More Than a Feeling: How Affective Forecasts and Threat Breadth Contribute to Self-Affirmation Effects
Eggleston, Casey, Psychology - Graduate School of Arts and Sciences, University of Virginia
Wilson, Timothy, Department of Psychology, University of Virginia
This dissertation examines the relationship between self-affirmation interventions and two previously-unexplored factors: affective forecasts and threat breadth. I hypothesize that, in general, affirmed individuals will make more moderate (less catastrophic) affective forecasts about self-threats compared to non-affirmed people. I also predict an interaction with threat breadth, such that affirmed participants who perceive a narrow threat will show traditional affirmation effects while affirmed participants who perceive a broad threat will demonstrate undesirable “backfiring” effects, such as providing more extreme affective forecasts, being more defensive, and underperforming compared to control participants. Study 1 begins to explore the link between affirmation and affective forecasting, while Studies 2 through 4 examine the interactive effects of affirmation and threat breadth on various outcomes including affective forecasting (all studies), reactions to threatening information (Study 3), and performance on a difficult creativity test (Study 4). In each of the reported studies, I find evidence for threat breadth as a moderator of affirmation’s effects, with broad threats producing a backfiring effect, while the relationship between affirmation and affective forecasting appears to be less straightforward.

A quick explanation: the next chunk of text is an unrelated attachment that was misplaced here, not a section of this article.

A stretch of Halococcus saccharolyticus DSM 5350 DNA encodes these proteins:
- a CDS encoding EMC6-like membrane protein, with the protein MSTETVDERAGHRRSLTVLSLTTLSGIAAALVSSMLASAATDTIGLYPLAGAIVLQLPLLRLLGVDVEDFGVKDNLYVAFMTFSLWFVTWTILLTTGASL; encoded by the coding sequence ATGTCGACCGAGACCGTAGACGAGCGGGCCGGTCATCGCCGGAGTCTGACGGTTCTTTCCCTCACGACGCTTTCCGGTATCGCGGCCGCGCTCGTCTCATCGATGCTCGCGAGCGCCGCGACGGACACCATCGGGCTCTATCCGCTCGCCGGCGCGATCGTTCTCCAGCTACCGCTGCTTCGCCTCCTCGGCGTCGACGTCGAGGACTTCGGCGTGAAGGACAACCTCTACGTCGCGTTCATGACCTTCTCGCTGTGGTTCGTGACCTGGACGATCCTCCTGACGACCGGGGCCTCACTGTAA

PHD (Doctor of Philosophy)
self-affirmation, affective forecasting, threat, breadth, moderation
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